New Haven’s $400 million downtown development to be underway by summer

Article by: Mary E. O’Leary, New Haven Register

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NEW HAVEN >> Two years after he first met with the developer and city officials, Gov. Dannel P. Malloy was back in New Haven with news the state would come through with its share of funds for infrastructure that will make a $400 million development project possible.

Shovels will be in the ground in the summer for the LiveWorkLearnPlay project on the former Veterans Memorial Coliseum site adjacent to Ninth Square.

Where once there were hockey teams and rock shows at the Coliseum, plans are to convert the 5.5-acre site to an “urban village” with more that 1,000 units of housing, 75 local restaurants and stores, as well as a hotel and public square with an office building set for Phase 2.

Malloy, who is in a tight re-election race with Republican Tom Foley that will be determined next week, said he was not making the announcement to curry favor in a city that is expected to come out and vote for him.

The pieces of the complex project had come together in time, he said, two years after it was first proposed and one year after the city gave its blessing.

“We are making smart practical investments in projects around the state that link multi-modal transportation hubs to housing and employment centers in order to strengthen our economy,” Malloy said.

The state’s investment is $21.5 million to reconnect Orange Street across the fast-disappearing Route 34 connector that had divided city neighborhoods since the 1950s.

Mayor Toni Harp said Malloy has been a champion for cities on many levels. She praised his investment in bioscience projects, in particular, as a niche that is a smart move for Connecticut.

The road work in New Haven updates development in the area that includes Yale New-Haven Hospital and Yale University Medical School.

“It means millions of dollars, thousands of jobs that will result in a Connecticut geared up and ready to compete globally in this breakthrough technological field,” Harp said.

The federal government came up with $16 million for the initial work in removal of Route 34 so the city can reclaim some 12 acres of land downtown.

U.S. Rep. Rosa L. DeLauro, D-3, said when she worked for the city decades ago, she wanted to be named director of the Coliseum Authority or head of public works. But neither was seen as proper work for a woman.

DeLauro said there were editorials that she might be a “hell of a gal around the office, but I wasn’t able to run the Coliseum. Well, we are right back here with the money to make this a workable effort.”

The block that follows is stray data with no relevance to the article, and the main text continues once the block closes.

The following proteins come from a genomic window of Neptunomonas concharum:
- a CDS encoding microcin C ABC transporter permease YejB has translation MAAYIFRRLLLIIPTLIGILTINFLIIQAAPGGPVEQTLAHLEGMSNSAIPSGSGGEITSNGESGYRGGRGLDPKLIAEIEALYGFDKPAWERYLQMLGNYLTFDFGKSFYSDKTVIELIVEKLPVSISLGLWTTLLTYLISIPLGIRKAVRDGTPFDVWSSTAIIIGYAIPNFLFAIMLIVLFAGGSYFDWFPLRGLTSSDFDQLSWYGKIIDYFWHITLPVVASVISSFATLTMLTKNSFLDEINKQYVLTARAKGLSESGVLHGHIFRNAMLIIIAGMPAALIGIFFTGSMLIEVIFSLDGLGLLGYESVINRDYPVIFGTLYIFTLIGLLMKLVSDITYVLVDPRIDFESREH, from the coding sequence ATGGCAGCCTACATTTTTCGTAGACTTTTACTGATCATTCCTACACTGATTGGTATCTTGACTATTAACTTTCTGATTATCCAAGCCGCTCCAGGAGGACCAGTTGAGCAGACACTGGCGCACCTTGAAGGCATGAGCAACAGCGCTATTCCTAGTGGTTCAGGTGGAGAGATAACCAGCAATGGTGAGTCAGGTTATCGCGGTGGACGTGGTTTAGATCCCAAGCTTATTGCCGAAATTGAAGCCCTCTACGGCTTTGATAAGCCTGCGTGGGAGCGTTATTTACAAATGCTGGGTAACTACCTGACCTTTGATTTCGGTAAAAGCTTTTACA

She said it will be the largest single development undertaken in the city.

Four years ago, DeLauro stood with former Mayor John DeStefano Jr. and former U.S. Sen. Christopher Dodd to announce the federal $16 million TIGER grant for the first phase of removing Route 34.

State Senate Majority Leader Martin M. Looney, D-New Haven, worked with DeLauro when they were both part of New Haven Mayor Frank Logue’s administration.

“First of all, living well is its own reward because while the Coliseum is long gone, Rosa DeLauro is still here,” he said.

Looney said Reim’s plan will be “transformative” for the city with the combination of housing and office space, open space and a hotel. It will bring 4,700 direct and indirect jobs during the construction phase and 2,809 permanent jobs when it is finished.

Looney called it a “capstone” project for Malloy, who also sent state money to upgrade the Shubert Theater in its 100th season, renovations to Bowen Field and funds for a new “Q” House in the Dixwell neighborhood, among other things.

His more controversial First Five project put money into relocating Alexion from Cheshire to New Haven as the main tenant of the new 14-story 100 College St. building dedicated to bioscience labs.

Aldermanic President Jorge Perez, D-5, said the jobs will benefit all sectors of New Haven’s economy.

Max Reim, the founding partner of LiveWorkLearnPlay, said he has worked in cities all over the U,S. and in Canada.

“I have to say that working in New Haven … has been the greatest source of pride and leadership and partnership between city and developer, community and the alders, state leaders and the private sector,” Reim said.

The new road and intersection at Orange Street will also make a direct link to Union Station, another project the city is working on with the state to upgrade with a new garage and other amenities.

“This will become a vibrant, thriving and iconic neighborhood where New Haven will welcome the world,” Reim said.

Reim referred to architect Herbert Newman, who has worked in New Haven for 35 years, as “our godfather of helping usher in this fantastic project.”